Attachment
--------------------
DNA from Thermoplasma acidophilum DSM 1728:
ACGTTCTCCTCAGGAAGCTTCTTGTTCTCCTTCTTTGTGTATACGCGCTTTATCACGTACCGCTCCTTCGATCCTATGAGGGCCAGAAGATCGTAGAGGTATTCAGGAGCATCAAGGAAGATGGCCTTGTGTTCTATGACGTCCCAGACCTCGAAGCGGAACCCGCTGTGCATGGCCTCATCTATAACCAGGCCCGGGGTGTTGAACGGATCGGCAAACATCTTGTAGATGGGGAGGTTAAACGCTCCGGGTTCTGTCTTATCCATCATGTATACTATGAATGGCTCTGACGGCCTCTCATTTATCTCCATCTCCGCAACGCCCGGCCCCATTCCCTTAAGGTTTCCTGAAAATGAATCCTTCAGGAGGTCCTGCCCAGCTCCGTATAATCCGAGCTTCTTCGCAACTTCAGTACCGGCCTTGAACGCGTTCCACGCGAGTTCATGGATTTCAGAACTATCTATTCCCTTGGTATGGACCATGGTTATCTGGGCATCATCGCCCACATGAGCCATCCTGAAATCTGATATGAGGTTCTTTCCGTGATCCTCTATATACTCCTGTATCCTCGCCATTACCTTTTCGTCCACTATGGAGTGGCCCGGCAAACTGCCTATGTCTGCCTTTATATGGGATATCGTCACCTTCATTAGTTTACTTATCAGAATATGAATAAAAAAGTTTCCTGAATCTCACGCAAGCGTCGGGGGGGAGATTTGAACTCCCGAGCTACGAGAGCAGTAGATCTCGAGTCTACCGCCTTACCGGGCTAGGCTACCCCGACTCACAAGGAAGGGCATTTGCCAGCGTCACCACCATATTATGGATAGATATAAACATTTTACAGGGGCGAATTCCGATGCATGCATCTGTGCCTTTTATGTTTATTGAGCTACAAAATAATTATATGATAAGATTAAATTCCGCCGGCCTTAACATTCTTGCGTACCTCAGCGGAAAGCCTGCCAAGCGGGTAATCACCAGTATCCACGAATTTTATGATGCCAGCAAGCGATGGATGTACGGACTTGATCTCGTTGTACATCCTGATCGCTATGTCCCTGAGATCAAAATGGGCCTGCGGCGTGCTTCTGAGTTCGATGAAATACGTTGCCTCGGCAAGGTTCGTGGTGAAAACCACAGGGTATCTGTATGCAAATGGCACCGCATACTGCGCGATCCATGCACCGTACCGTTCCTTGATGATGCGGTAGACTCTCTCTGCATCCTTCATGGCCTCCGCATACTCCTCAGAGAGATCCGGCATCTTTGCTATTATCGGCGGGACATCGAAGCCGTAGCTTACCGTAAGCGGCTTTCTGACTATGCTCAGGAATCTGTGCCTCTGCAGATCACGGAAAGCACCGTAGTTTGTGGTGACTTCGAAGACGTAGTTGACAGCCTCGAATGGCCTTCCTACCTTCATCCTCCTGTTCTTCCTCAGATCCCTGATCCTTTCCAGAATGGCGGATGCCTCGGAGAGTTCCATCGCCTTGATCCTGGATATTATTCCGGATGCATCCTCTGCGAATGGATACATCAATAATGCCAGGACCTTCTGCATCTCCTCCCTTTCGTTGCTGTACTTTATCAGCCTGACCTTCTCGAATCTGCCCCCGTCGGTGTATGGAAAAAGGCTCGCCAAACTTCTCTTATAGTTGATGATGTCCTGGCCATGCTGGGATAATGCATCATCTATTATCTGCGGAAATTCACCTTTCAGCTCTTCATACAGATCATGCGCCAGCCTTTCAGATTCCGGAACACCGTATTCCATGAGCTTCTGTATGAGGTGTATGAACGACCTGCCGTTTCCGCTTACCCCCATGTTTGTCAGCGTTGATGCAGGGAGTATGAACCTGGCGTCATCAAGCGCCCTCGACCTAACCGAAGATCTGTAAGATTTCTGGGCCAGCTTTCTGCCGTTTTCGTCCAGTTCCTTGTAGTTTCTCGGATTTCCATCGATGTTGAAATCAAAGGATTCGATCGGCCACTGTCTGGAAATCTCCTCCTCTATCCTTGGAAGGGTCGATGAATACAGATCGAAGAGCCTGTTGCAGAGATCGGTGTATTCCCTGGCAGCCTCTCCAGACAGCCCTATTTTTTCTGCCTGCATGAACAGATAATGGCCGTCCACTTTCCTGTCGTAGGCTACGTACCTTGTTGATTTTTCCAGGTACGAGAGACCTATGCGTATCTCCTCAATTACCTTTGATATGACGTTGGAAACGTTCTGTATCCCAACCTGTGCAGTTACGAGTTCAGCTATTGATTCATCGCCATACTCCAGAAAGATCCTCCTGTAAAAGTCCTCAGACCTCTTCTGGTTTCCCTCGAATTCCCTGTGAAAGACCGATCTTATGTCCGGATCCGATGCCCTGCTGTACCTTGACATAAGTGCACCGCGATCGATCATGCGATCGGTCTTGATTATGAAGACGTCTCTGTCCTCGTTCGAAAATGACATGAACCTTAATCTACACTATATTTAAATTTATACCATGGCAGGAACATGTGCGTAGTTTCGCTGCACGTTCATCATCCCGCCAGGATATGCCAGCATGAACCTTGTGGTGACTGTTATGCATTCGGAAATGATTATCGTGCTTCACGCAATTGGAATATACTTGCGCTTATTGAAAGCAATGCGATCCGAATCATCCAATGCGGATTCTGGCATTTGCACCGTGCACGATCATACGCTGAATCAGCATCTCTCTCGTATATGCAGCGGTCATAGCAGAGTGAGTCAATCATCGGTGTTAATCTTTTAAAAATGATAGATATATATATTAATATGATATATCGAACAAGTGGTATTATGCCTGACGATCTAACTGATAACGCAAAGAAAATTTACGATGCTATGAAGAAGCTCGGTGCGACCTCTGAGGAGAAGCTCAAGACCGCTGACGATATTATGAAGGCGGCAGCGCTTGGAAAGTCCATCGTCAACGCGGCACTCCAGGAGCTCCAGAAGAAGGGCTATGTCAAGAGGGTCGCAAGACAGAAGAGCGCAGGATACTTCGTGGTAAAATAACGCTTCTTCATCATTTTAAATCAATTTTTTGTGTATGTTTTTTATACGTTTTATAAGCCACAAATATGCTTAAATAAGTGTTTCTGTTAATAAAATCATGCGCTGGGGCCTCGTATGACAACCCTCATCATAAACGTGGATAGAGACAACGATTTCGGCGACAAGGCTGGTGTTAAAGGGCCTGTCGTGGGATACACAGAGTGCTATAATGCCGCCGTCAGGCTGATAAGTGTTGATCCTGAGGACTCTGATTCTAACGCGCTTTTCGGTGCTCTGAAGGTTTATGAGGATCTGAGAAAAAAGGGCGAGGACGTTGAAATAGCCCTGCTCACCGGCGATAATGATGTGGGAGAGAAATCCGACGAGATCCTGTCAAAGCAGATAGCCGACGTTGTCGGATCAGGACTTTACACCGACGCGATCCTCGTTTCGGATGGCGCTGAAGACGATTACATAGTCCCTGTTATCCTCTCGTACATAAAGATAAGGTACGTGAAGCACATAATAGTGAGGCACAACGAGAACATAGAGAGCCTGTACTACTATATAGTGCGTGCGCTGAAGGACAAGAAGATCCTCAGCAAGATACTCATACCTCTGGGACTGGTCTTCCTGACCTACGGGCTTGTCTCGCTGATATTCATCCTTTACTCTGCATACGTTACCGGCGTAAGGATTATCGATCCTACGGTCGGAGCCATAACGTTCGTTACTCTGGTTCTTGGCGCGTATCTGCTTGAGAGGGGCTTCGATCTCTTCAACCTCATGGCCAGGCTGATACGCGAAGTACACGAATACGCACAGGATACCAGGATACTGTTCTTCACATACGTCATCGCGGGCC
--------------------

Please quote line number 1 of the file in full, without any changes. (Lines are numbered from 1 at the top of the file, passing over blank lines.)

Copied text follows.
DNA from Thermoplasma acidophilum DSM 1728: